Chapter Four: December

29 Dec

Confessions of an Urban Principal

By Frank Murphy

Installment (9 of 9)


When I was a kid, I had a lot of countdown holidays.  These were the days that I would circle on my calendar.  These occasions were highly anticipated events.  It seems that much of my childhood was spent in a constant state of hardly being able to wait for something to come.  I have always looked forward to tomorrow.

It is two days until Christmas.  When I woke up this morning, I started to countdown the minutes of the day in my head.  Six hours, fifteen minutes is the length of a school day, with an extra twenty minutes thrown in for the time it takes to empty the schoolyard at dismissal.  I can hardly wait for the holiday vacation to begin.

The last two weeks have been frantic. I haven’t been able to relax, or work myself into a holiday mood. Sixteen new students have been admitted in this time.  Eight of those students are boys who have entered our seventh and eighth grades.  All of them have moved to our neighborhood in order to live with their fathers.  These boys were having problems in the schools they left; their mothers couldn’t handle them.  Six boys went into the eighth grade and two into seventh.  That is a lot of new personalities to assimilate.

Ms. Thompson has also stayed active.  She has been giving Saundra’s teacher a hard time.  The teacher was afraid to meet alone with this woman during report card conferences, so I told her I would handle Ms. Thompson.  Less than a half hour after I told her not to worry, Saundra’s mom was in my office, throwing a fit.  She was screaming, cursing and threatening me.  I told her to leave. She moved into the hallway where she continued to scream.

“I guess I’m just going to have to fucking swing on someone”.

Looking her square in the eyes, I asked, “What does that mean?”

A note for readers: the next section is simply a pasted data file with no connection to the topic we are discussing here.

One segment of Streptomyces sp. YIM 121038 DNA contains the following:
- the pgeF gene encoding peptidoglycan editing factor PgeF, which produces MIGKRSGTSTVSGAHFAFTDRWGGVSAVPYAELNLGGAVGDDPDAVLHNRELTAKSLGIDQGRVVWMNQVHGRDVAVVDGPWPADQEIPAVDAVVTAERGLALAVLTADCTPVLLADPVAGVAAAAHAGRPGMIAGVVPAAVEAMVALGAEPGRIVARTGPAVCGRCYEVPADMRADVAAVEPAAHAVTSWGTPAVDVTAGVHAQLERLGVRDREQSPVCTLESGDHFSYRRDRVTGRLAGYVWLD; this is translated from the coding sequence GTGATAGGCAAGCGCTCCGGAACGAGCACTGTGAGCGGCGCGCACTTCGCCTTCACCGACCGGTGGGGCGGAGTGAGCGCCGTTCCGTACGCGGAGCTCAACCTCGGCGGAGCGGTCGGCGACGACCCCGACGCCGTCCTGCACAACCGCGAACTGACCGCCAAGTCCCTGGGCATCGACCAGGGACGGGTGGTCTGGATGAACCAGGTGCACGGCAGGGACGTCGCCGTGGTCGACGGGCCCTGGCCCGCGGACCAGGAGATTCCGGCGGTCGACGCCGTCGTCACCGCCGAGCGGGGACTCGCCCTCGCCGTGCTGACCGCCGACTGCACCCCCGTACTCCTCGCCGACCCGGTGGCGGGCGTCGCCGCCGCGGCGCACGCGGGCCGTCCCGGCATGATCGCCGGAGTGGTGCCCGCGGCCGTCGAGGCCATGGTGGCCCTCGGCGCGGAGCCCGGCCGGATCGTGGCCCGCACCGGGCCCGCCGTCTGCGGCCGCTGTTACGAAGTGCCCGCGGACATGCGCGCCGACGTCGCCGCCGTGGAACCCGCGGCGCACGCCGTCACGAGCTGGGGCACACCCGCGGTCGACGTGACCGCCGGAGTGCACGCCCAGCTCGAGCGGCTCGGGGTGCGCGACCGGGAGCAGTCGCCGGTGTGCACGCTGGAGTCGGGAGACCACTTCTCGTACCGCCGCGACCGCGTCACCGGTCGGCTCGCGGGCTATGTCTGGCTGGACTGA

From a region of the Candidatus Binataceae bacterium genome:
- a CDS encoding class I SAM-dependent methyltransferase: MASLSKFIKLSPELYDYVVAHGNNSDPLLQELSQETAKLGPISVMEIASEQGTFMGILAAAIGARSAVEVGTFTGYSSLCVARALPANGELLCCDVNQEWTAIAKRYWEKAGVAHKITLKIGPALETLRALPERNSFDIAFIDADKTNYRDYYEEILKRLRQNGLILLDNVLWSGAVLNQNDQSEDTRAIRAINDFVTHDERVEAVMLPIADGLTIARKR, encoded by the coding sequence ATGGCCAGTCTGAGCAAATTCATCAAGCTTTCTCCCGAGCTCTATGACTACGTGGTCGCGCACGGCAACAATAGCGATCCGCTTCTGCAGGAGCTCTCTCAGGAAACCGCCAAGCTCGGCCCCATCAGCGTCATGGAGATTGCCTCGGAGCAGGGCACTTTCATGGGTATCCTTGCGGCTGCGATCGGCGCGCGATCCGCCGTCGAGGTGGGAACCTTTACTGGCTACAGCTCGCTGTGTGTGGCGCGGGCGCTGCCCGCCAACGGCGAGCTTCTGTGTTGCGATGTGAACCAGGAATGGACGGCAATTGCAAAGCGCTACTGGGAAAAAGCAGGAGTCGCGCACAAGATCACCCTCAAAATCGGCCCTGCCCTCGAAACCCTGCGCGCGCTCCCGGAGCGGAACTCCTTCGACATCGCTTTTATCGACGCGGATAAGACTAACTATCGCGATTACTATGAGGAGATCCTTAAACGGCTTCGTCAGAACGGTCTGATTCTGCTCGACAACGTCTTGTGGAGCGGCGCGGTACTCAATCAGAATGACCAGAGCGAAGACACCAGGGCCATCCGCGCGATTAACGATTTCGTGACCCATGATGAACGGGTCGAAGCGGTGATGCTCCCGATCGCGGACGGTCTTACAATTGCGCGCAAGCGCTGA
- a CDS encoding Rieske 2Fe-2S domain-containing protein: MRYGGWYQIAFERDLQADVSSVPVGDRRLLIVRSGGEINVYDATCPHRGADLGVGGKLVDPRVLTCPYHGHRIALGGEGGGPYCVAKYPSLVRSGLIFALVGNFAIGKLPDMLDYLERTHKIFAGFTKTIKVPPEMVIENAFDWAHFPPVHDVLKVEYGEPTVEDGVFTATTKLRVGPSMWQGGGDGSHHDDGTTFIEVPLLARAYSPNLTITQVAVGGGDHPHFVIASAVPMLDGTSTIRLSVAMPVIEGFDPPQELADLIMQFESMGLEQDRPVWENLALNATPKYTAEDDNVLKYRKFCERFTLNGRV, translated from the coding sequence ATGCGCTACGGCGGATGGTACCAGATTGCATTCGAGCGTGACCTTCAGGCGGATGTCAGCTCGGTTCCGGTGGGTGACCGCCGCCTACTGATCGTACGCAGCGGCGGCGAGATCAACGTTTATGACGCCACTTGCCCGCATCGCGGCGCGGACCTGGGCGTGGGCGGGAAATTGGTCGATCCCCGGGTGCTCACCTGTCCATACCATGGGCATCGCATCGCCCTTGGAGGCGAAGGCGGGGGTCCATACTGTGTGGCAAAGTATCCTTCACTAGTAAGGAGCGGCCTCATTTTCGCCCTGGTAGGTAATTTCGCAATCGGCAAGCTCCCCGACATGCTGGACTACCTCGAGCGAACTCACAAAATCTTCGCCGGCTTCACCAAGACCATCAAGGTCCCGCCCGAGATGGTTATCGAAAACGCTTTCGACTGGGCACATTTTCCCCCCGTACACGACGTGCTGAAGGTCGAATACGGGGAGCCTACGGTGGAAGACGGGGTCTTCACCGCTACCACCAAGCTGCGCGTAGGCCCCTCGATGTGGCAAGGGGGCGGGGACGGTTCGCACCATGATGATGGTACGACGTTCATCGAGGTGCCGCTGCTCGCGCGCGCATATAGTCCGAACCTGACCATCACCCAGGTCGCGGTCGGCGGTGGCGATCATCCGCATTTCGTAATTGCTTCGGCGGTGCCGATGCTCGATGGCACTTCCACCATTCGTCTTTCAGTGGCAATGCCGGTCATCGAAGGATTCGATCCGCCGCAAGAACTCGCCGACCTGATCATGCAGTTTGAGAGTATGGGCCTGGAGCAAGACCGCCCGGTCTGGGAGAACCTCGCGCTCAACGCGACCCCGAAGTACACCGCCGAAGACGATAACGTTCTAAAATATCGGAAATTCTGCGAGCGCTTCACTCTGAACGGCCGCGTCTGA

“You fucking heard me, I’m gong to swing on someone.”

“Are you threatening me?”

“You’re fucking right I am, I’m going to swing on you.”

The hallway was filled with children who were waiting to be picked up by their parents.  It was an early dismissal day.  There were several other parents coming into the building for their children’s report card conferences.  Her outburst was an embarrassing and unnecessary scene.

Ms Thomas wouldn’t leave the school.  We called the police.  A half hour later, two officers appeared.  When Saundra’s mom saw them pull up, she took off through the back door.  The officers watched her go.  They took a report from me.  I called the captain of the local police district and demanded action.  The captain assured me that the report from the patrol officers would be sent to the detectives’ division.  I was prepared to press charges. I called the regional office and the office of school safety.  I wanted them to help me to follow through with the police. My calls to the regional office and the Office of School Safety went unanswered.

It seems that a parent can tell me that she’s going to swing on me and it’s no big deal.   Christie Sims can call these same offices with a complaint and I spend hours of my time responding to unfounded accusations.  Saundra’s mom could go home and call downtown and say that I was rude to her and she would get a response.  Later in the day I wrote Ms Thompson a letter that instructed her not to enter the school without my permission.

The day after the incident with Ms. Thompson, Rashid threw a girl on the floor in the coat closet and then lay on top of her.  According to the teacher, he was humping up and down on the girl.  The teacher stopped him.  The girl claimed that they were just playing. I suspended Rashid.  He received his suspension notice near the end of the day.  After he had this letter in hand, he went back to his classroom.  When Rashid arrived in the room he threatened to “fuck up” the teacher and all of the kids in the room.  Rashid called the main office on the intercom phone. When Ms Sample answered this call, Rashid told her, “Someone better come and get this bitch before I kill her.” Immediately after he hung up, the teacher called the office.  She needed help.  Rashid was trashing her room.

By the time the school police officer, Mr. Guvalla, arrived, the room was in shambles.  A bookcase was turned over, desks were thrown about the room and Rashid had broken the window in the classroom door.  This all happened in minutes.

Rashid needed a different school placement.  We clearly couldn’t manage him.  I suspended him for five days and plunged into writing the request for a disciplinary transfer.  His mother was supportive of this action.  She had no clue as to what to do with Rashid.  A Department of Human Services (DHS) caseworker gave me a call when I was halfway through the process.  She was indignant that she hadn’t been informed that Rashid had been suspended from school.   “If I had known he was having trouble in school, I would never have closed his case.”